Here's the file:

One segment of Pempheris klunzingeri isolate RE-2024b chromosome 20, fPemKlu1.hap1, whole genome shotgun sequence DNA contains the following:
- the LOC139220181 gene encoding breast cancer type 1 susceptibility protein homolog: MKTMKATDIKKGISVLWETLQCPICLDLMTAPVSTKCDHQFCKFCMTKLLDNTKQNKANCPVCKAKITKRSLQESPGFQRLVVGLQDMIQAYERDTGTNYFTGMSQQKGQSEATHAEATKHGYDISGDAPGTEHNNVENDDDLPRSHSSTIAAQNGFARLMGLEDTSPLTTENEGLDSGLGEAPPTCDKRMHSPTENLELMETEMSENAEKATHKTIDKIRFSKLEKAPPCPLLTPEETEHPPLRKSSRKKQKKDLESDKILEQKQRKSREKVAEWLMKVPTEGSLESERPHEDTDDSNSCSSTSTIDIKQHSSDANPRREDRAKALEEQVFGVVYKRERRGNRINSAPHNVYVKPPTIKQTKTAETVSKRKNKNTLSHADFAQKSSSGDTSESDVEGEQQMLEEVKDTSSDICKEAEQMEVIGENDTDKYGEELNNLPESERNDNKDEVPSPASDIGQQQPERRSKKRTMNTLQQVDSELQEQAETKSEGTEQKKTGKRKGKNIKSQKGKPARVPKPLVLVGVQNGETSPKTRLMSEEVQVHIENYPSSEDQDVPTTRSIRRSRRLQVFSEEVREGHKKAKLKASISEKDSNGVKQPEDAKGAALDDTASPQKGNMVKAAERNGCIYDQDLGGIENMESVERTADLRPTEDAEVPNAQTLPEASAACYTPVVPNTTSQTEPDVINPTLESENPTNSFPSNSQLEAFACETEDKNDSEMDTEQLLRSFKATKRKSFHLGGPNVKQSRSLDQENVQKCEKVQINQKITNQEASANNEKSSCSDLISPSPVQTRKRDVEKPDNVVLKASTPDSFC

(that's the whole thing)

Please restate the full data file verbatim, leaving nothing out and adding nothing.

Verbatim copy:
One segment of Pempheris klunzingeri isolate RE-2024b chromosome 20, fPemKlu1.hap1, whole genome shotgun sequence DNA contains the following:
- the LOC139220181 gene encoding breast cancer type 1 susceptibility protein homolog: MKTMKATDIKKGISVLWETLQCPICLDLMTAPVSTKCDHQFCKFCMTKLLDNTKQNKANCPVCKAKITKRSLQESPGFQRLVVGLQDMIQAYERDTGTNYFTGMSQQKGQSEATHAEATKHGYDISGDAPGTEHNNVENDDDLPRSHSSTIAAQNGFARLMGLEDTSPLTTENEGLDSGLGEAPPTCDKRMHSPTENLELMETEMSENAEKATHKTIDKIRFSKLEKAPPCPLLTPEETEHPPLRKSSRKKQKKDLESDKILEQKQRKSREKVAEWLMKVPTEGSLESERPHEDTDDSNSCSSTSTIDIKQHSSDANPRREDRAKALEEQVFGVVYKRERRGNRINSAPHNVYVKPPTIKQTKTAETVSKRKNKNTLSHADFAQKSSSGDTSESDVEGEQQMLEEVKDTSSDICKEAEQMEVIGENDTDKYGEELNNLPESERNDNKDEVPSPASDIGQQQPERRSKKRTMNTLQQVDSELQEQAETKSEGTEQKKTGKRKGKNIKSQKGKPARVPKPLVLVGVQNGETSPKTRLMSEEVQVHIENYPSSEDQDVPTTRSIRRSRRLQVFSEEVREGHKKAKLKASISEKDSNGVKQPEDAKGAALDDTASPQKGNMVKAAERNGCIYDQDLGGIENMESVERTADLRPTEDAEVPNAQTLPEASAACYTPVVPNTTSQTEPDVINPTLESENPTNSFPSNSQLEAFACETEDKNDSEMDTEQLLRSFKATKRKSFHLGGPNVKQSRSLDQENVQKCEKVQINQKITNQEASANNEKSSCSDLISPSPVQTRKRDVEKPDNVVLKASTPDSFC